Pandemics: How the WHO helps Big Pharma to make billions in profits!
22.09.2021 | www.kla.tv/19883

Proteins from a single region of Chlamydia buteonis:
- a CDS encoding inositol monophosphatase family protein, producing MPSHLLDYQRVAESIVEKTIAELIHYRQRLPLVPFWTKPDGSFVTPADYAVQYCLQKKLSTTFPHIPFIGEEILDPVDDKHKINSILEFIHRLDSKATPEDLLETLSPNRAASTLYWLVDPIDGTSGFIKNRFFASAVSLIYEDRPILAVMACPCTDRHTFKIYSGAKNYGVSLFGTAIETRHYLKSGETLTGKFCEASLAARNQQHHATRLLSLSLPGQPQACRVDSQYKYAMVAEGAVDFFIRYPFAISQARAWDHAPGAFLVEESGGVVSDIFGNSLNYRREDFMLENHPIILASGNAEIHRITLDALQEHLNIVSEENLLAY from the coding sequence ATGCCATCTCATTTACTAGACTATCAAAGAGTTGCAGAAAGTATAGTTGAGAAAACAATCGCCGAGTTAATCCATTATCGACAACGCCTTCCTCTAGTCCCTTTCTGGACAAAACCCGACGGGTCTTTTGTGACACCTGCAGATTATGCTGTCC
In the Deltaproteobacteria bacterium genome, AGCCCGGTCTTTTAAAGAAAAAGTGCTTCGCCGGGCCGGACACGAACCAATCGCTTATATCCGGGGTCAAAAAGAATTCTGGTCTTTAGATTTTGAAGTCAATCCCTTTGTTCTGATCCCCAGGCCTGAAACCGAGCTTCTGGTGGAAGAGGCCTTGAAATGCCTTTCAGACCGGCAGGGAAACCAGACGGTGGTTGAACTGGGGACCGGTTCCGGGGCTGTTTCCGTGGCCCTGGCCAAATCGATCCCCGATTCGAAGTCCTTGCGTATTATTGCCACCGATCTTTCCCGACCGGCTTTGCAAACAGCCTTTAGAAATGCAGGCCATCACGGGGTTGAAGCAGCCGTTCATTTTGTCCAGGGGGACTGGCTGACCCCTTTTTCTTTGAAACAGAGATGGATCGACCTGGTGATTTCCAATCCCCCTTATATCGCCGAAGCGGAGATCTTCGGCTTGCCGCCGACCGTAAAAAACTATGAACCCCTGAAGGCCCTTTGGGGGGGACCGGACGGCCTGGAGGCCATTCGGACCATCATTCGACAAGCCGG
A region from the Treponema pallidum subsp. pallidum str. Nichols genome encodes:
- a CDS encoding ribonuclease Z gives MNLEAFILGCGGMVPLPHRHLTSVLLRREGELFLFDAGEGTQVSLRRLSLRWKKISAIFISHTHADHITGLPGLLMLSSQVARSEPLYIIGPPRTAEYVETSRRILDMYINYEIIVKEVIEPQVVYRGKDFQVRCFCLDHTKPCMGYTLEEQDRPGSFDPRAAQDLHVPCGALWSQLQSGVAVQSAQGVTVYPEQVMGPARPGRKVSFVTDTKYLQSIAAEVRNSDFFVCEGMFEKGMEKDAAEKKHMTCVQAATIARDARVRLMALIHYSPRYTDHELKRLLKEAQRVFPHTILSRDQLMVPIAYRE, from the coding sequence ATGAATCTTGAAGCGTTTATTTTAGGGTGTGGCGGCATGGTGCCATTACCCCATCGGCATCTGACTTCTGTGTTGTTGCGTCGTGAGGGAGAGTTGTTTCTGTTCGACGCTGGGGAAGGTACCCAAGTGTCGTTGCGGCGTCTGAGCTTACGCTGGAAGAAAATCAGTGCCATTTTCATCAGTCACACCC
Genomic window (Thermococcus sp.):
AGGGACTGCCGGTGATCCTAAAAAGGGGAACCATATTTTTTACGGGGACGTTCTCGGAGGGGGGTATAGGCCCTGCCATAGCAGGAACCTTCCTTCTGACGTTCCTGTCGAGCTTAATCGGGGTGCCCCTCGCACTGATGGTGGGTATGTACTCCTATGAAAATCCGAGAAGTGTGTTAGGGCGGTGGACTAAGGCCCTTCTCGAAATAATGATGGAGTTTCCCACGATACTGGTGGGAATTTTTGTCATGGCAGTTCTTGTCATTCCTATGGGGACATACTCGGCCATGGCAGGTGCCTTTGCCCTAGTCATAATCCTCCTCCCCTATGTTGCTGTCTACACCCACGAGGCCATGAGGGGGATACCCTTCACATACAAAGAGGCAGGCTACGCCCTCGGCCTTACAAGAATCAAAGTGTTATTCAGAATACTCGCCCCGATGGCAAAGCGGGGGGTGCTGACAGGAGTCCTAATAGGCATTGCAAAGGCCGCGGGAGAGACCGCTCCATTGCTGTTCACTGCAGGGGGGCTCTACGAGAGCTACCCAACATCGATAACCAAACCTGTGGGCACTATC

The World Health Organization (WHO) was founded in 1948 and today has 194 member states. Its constitution states that its purpose is to help all peoples to achieve the best possible state of health. In recent years though, the WHO’s proximity to the pharma industry has faced growing criticism. Reporter Jeremy Loffredo of Children’s Health Defense also criticised them in an October 2020 article. Children’s Health Defense is an organization that advocates worldwide for people’s health. Listen now to the slightly abridged article: “When the WHO broadened its definition of ‘global pandemic’ in 2009, H1N1 vaccine makers profited at the taxpayers’ expense. Manufacturers of the COVID vaccine are likely to reap even more benefits. In the years leading up to 2009, the World Health Organization worked alongside vaccine manufacturers, namely GlaxoSmithKline (GSK), to ensure that European and African countries entered into contracts to vaccinate their citizens in the event of an unforeseen global flu pandemic. These dormant, or ‘sleeping’ contracts, stipulated that if a global pandemic were to occur, it would trigger the contracts, specified pharmaceutical companies would manufacture flu vaccines and the respective governments would pay the vaccine manufacturers. On June 11, 2009, WHO Director-General Margaret Chan declared H1N1 swine flu to be a global pandemic, triggering the dormant contracts and throwing the pharmaceutical and vaccine industry into high gear. Chan was able to make this declaration based on WHO’s official definition of a pandemic, which was updated just a month before declaring the H1N1 pandemic. WHO deleted its definition of a pandemic from the organization’s website and replaced it with a new, more flexible definition. Under the new definition, WHO no longer required that anyone die from an illness before the organization could declare a pandemic. The new definition stipulated only that infections be geographically widespread. At the time WHO declared the H1N1 swine flu a pandemic, only 144 people worldwide had died from the infection. As Wolfgang Wodarg, then chair of the Parliamentary Assembly of the Council of Europe’s Health Committee, explained: “The WHO had a definition of a pandemic, which it defined as a virus with high mortality and high morbidity. And in 2009 they suddenly dropped those two characteristics, saying nothing about severity or mortality.” WHO wasn’t solely responsible for the decision to declare H1N1 a pandemic.